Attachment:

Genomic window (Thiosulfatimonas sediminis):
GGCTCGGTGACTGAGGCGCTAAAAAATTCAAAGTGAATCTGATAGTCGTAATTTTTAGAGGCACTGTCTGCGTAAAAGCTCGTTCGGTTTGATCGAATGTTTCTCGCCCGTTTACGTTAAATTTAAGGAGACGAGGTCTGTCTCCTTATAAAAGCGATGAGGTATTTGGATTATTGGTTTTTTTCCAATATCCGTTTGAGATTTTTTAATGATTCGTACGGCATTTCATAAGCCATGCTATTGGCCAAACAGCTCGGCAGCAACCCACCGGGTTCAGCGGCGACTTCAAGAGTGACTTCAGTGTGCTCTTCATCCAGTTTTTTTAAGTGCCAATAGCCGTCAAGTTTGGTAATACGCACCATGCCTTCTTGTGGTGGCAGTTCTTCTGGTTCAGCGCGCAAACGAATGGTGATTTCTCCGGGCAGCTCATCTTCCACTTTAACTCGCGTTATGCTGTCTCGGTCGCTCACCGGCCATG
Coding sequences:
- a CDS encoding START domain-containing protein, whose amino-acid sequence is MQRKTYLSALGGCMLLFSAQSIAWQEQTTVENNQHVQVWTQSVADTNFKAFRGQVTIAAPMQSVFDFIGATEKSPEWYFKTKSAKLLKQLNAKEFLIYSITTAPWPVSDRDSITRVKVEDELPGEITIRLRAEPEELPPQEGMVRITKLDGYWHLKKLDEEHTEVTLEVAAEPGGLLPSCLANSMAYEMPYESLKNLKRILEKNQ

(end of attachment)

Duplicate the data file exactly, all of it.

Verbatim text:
Genomic window (Thiosulfatimonas sediminis):
GGCTCGGTGACTGAGGCGCTAAAAAATTCAAAGTGAATCTGATAGTCGTAATTTTTAGAGGCACTGTCTGCGTAAAAGCTCGTTCGGTTTGATCGAATGTTTCTCGCCCGTTTACGTTAAATTTAAGGAGACGAGGTCTGTCTCCTTATAAAAGCGATGAGGTATTTGGATTATTGGTTTTTTTCCAATATCCGTTTGAGATTTTTTAATGATTCGTACGGCATTTCATAAGCCATGCTATTGGCCAAACAGCTCGGCAGCAACCCACCGGGTTCAGCGGCGACTTCAAGAGTGACTTCAGTGTGCTCTTCATCCAGTTTTTTTAAGTGCCAATAGCCGTCAAGTTTGGTAATACGCACCATGCCTTCTTGTGGTGGCAGTTCTTCTGGTTCAGCGCGCAAACGAATGGTGATTTCTCCGGGCAGCTCATCTTCCACTTTAACTCGCGTTATGCTGTCTCGGTCGCTCACCGGCCATG
Coding sequences:
- a CDS encoding START domain-containing protein, whose amino-acid sequence is MQRKTYLSALGGCMLLFSAQSIAWQEQTTVENNQHVQVWTQSVADTNFKAFRGQVTIAAPMQSVFDFIGATEKSPEWYFKTKSAKLLKQLNAKEFLIYSITTAPWPVSDRDSITRVKVEDELPGEITIRLRAEPEELPPQEGMVRITKLDGYWHLKKLDEEHTEVTLEVAAEPGGLLPSCLANSMAYEMPYESLKNLKRILEKNQ